Sebastien Chabal is one of the most distinctive figures in world rugby and a fearsome presence. But what has he got left to offer France after the disappointments of the 2007 World Cup?
There’s no doubt about it that Sebastien Chabal cuts a striking figure but quite how powerful his impact is on the public has to be seen to be believed. He was the talk of the town, and of the countryside, in France during the World Cup.
Staying in Boulogne in September of 2007, and turning on the TV early on a Saturday evening revealed a French chat show, probably on Canal +. Its themes: the week in France, the world, the media and the arts. Hosted and watched by very beautiful people, the talk was about France who the previous evening had beaten Ireland and mainly about Chabal.
There were moody pictures of Chabal and his colleagues in various states of undress. Rugby and French rugby was tres sexy. And whenever Chabal was talked about or shown, there was a tangible sexual frisson and rustling of stockinged legs being crossed and uncrossed, emanating from the females in the studio.
Chabal’s affect on opponents is a little more brutal. But even so, his iconic status within the game is recognised far beyond French shores. And, in fact, his daily bread is buttered in Manchester at Sale Sharks.
The fact is, France has traditionally had an iconic player in its flair-filled team, whether it be Jean-Pierre Rives, Jo Maso or Serge Blanco. And to their ranks can now be added Chabal. He is that distinctive.
The 30-year-old had not exactly received plaudits from World Cup coach Bernard Laporte in the build up to the tournament. But the French boss would have been a very brave man not to have selected him for that crunch Group D World Cup clash with Ireland, given Chabal’s adulation from the French spectators.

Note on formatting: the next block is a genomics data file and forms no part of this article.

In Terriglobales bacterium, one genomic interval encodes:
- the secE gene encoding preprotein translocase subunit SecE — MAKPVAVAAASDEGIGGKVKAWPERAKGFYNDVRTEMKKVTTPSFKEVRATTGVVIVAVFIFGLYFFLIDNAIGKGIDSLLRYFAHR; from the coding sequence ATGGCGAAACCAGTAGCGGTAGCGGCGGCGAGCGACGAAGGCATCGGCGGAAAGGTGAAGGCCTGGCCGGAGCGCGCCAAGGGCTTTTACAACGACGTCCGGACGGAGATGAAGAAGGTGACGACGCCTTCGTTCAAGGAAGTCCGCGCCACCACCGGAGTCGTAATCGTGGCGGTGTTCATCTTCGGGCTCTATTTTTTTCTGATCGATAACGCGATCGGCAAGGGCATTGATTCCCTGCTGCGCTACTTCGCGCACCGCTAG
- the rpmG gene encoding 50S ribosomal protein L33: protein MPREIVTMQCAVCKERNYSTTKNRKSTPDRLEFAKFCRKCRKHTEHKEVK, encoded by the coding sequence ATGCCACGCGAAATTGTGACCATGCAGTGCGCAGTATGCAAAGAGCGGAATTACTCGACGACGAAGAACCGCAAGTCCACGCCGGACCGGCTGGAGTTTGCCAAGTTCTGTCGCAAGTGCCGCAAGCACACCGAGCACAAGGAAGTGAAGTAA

Nicknamed The Caveman and that moniker is just one of the tags he’s been saddled with because of his unfashionably long hair and beard the two tries he scored against part-timers Namibia only served to increase his cult status among the French supporters.
For such an immense person, he is remarkably disarming and understated off the field. Apparently, he grew the beard for a bet and is now too lazy to shave it off. At least that’s what he has said. He must also know that the Visigoth features are part of what make him such an intimidating presence. But not for him the cryptic musings of former France international footballer Eric Cantona, and his choice of car is minimal, as he drives a Smart car.
“Must be a higher roof than usual! Or else they will have to have taken the roof off,” remarked one of his teammates.
It’s the look and the style of his play that have made him the man the crowd love to watch and that has made him hugely marketable. But Chabal is not a man to jump on any old bandwagon regardless of the euros being waved under his nose. There have been offers from a chocolate firm, a cereal company and others. But his agent Karine Rossigneux, sister of the French team press spokesman Lionel, has rejected offers from construction firms trying to exploit his size.
Yet for all the status, the irony is that Chabal is something of a round peg for a square hole. Does he play back row, primarily in the pick-up-and-go spot of No. 8, or do you place him in the second row? Then there’s the small matter of whether you start the game with him or use him as a wrecking-ball, impact substitute?
Laporte acknowledges that Chabal, who has won more than 30 caps spread over seven years since he made his debut against Scotland in March 2000, is now worth his weight in gold because of the vast improvements in his game since he joined Sale in 2004.